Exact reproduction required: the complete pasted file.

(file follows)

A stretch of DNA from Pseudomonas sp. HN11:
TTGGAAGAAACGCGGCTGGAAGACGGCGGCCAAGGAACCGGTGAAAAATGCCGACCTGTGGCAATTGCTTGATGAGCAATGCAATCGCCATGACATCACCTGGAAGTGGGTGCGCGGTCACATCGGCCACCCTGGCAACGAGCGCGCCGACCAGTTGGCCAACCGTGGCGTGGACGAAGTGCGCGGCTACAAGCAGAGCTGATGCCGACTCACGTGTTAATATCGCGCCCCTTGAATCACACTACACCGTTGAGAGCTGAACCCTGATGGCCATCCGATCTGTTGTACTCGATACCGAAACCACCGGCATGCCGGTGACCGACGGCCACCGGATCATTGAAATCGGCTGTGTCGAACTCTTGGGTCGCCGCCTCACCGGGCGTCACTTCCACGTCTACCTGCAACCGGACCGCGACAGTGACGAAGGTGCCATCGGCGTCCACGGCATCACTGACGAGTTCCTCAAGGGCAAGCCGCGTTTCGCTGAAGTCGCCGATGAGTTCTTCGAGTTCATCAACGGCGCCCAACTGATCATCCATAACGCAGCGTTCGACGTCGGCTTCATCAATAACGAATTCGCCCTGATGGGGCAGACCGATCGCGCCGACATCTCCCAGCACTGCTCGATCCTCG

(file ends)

A stretch of DNA from Pseudomonas sp. HN11:
TTGGAAGAAACGCGGCTGGAAGACGGCGGCCAAGGAACCGGTGAAAAATGCCGACCTGTGGCAATTGCTTGATGAGCAATGCAATCGCCATGACATCACCTGGAAGTGGGTGCGCGGTCACATCGGCCACCCTGGCAACGAGCGCGCCGACCAGTTGGCCAACCGTGGCGTGGACGAAGTGCGCGGCTACAAGCAGAGCTGATGCCGACTCACGTGTTAATATCGCGCCCCTTGAATCACACTACACCGTTGAGAGCTGAACCCTGATGGCCATCCGATCTGTTGTACTCGATACCGAAACCACCGGCATGCCGGTGACCGACGGCCACCGGATCATTGAAATCGGCTGTGTCGAACTCTTGGGTCGCCGCCTCACCGGGCGTCACTTCCACGTCTACCTGCAACCGGACCGCGACAGTGACGAAGGTGCCATCGGCGTCCACGGCATCACTGACGAGTTCCTCAAGGGCAAGCCGCGTTTCGCTGAAGTCGCCGATGAGTTCTTCGAGTTCATCAACGGCGCCCAACTGATCATCCATAACGCAGCGTTCGACGTCGGCTTCATCAATAACGAATTCGCCCTGATGGGGCAGACCGATCGCGCCGACATCTCCCAGCACTGCTCGATCCTCG